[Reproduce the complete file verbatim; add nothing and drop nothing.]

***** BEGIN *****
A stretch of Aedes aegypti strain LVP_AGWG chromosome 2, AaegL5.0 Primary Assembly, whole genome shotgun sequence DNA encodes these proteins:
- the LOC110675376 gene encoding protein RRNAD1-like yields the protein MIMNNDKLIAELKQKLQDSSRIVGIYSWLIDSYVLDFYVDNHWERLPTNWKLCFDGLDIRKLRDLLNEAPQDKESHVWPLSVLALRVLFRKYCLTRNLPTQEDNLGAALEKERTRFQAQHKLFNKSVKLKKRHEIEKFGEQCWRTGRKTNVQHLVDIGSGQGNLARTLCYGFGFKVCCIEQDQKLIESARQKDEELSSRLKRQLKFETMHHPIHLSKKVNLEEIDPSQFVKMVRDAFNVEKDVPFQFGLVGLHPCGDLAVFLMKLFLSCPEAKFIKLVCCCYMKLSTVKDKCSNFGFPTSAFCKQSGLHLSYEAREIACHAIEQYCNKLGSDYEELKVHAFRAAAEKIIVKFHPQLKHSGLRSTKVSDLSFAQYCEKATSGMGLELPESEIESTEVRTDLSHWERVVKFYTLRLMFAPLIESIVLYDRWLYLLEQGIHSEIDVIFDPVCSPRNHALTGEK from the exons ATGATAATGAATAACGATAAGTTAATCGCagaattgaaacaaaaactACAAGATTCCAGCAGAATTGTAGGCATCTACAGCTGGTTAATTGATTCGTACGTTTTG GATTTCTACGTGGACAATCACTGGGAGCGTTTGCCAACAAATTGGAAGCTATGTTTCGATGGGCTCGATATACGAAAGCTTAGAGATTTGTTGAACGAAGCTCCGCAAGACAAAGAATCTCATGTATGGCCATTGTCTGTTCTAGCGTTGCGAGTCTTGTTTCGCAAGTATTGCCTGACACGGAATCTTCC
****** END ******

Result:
A stretch of Aedes aegypti strain LVP_AGWG chromosome 2, AaegL5.0 Primary Assembly, whole genome shotgun sequence DNA encodes these proteins:
- the LOC110675376 gene encoding protein RRNAD1-like yields the protein MIMNNDKLIAELKQKLQDSSRIVGIYSWLIDSYVLDFYVDNHWERLPTNWKLCFDGLDIRKLRDLLNEAPQDKESHVWPLSVLALRVLFRKYCLTRNLPTQEDNLGAALEKERTRFQAQHKLFNKSVKLKKRHEIEKFGEQCWRTGRKTNVQHLVDIGSGQGNLARTLCYGFGFKVCCIEQDQKLIESARQKDEELSSRLKRQLKFETMHHPIHLSKKVNLEEIDPSQFVKMVRDAFNVEKDVPFQFGLVGLHPCGDLAVFLMKLFLSCPEAKFIKLVCCCYMKLSTVKDKCSNFGFPTSAFCKQSGLHLSYEAREIACHAIEQYCNKLGSDYEELKVHAFRAAAEKIIVKFHPQLKHSGLRSTKVSDLSFAQYCEKATSGMGLELPESEIESTEVRTDLSHWERVVKFYTLRLMFAPLIESIVLYDRWLYLLEQGIHSEIDVIFDPVCSPRNHALTGEK from the exons ATGATAATGAATAACGATAAGTTAATCGCagaattgaaacaaaaactACAAGATTCCAGCAGAATTGTAGGCATCTACAGCTGGTTAATTGATTCGTACGTTTTG GATTTCTACGTGGACAATCACTGGGAGCGTTTGCCAACAAATTGGAAGCTATGTTTCGATGGGCTCGATATACGAAAGCTTAGAGATTTGTTGAACGAAGCTCCGCAAGACAAAGAATCTCATGTATGGCCATTGTCTGTTCTAGCGTTGCGAGTCTTGTTTCGCAAGTATTGCCTGACACGGAATCTTCC